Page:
Oilsands project’s demise sends ripples through central Alberta

Concerns raised about lost jobs and message sent to potential investors

The shock waves of Teck Resources Ltd.’s decision to pull the plug on its $20-billion oilsands project is rippling through central Alberta.

Red Deer & District Chamber of Commerce president Rick More worries about the long-term implications of such a high-profile project getting pulled.

“I worry this is setting precedent for investment due to all the uncertainty,” said More. “Any bright spot for employment is a huge impact, so this sets us back for optimism.

“To say this is making a statement is an understatement. It’s getting disheartening when it’s one step forward and two back.”

Premier Jason Kenney has blamed Ottawa, saying dithering by Prime Minister Justin Trudeau’s government on approving the project, coupled with recent rail blockades by protesters of a natural gas project in B.C., have made investors think twice about Canada.

Building Trades of Alberta executive director Terry Parker admits the Teck Resources announcement Sunday came as a shock, since the mega-project seemed to be heading toward approval, and Indigenous groups and the trades had a good relationship with the company.

Parker said the organization that represents 60,000 skilled trades workers across the province welcomed the prospect of the 7,000 jobs the project was expected to create.

“Now, with the economy the way it is, we have had members who have been out of work for some time.

“It would have helped our members out quite a bit if the project had been moving forward here.

“Our members are disappointed. We have members in the Red Deer area and a lot of them were looking at this project as being the next big one.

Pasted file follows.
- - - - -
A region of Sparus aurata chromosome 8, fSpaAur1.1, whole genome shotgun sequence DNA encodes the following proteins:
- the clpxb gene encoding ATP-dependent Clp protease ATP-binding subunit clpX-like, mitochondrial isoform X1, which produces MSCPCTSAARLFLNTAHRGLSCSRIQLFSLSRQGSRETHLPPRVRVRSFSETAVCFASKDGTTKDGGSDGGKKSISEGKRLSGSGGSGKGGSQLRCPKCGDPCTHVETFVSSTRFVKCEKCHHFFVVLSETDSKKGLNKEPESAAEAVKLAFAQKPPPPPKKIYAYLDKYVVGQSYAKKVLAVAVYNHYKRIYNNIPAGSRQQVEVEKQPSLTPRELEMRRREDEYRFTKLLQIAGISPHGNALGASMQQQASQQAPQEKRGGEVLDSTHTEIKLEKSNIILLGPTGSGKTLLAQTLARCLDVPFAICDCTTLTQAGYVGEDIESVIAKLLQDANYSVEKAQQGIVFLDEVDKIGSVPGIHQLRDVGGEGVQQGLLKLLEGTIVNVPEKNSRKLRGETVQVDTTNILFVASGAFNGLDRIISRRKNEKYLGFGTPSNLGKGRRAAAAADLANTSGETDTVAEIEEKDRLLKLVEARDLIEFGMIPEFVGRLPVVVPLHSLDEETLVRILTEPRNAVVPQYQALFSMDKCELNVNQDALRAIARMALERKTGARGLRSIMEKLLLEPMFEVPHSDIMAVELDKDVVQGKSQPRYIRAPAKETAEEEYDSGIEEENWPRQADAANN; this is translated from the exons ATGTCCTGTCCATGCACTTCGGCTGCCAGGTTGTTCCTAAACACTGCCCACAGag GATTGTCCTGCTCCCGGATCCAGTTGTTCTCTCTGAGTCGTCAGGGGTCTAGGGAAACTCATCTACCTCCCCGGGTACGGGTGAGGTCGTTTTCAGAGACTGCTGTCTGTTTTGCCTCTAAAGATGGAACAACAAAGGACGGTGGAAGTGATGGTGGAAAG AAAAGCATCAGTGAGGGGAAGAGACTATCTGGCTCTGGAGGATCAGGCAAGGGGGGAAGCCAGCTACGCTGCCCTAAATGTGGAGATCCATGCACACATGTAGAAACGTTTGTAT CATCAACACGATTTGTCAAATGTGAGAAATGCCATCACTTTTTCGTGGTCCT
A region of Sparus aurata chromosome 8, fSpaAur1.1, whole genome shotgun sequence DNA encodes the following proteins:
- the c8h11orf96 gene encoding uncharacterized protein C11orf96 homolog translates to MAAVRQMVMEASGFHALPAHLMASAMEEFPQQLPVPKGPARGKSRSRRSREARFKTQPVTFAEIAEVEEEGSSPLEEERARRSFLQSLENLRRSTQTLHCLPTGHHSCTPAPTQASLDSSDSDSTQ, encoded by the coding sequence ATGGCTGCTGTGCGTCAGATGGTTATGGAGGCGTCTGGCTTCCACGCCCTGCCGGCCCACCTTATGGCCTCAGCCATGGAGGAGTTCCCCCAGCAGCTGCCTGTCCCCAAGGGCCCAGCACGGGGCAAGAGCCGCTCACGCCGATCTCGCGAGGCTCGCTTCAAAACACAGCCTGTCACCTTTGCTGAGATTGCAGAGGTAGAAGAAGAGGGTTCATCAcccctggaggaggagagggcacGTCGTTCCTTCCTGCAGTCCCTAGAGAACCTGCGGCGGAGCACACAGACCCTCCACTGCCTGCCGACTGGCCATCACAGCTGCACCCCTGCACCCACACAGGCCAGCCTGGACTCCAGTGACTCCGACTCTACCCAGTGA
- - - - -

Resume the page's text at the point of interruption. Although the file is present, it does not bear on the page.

“This was going to be a mega-project for us. This could have given us years of employment.”

Besides helping workers support their families, billions of dollars in taxes and royalties would have gone to the provincial and federal governments.

Parker hopes that another company may be interested in moving the project forward if Teck isn’t.

“It would have been an economic game-changer for the province.”

Teck’s decision has triggered the predictable round of finger pointing as to who is to blame.

Alberta Environment Minister and Rimbey-Rocky Mountain House-Sundre MLA Jason Nixon tweeted his criticism of Prime Minister Justin Trudeau on Monday, saying Trudeau had expressed his desire to work with Alberta on election night.

“This was an empty promise, plain and simple,” says Nixon. “I want to know what the PM would say to the Albertans and First Nations who would’ve benefited from this project.”

The Alberta Federation of Labour laid blame at the foot of the Alberta government.

AFL president Don McGowan noted that Teck CEO and president Don Lindsay said investors and customers are looking to jurisdictions to have a framework in place that reconciles development and climate change.

McGowan took that to mean that the global investment community is “increasingly unlikely to support projects that are not consistent with the climate goals set out in the Paris Accord.

“What this means for Alberta is that the future of our oil and gas sector depends on us taking climate change much more seriously and putting much more rigorous policies in place to reduce emissions,” says McGowan in a statement released on Monday.

McGowan says Premier Jason Kenney’s “climate belligerence is doing more to drive away investment and kill jobs than anything that’s been done by environmentalists or Indigenous protesters.”


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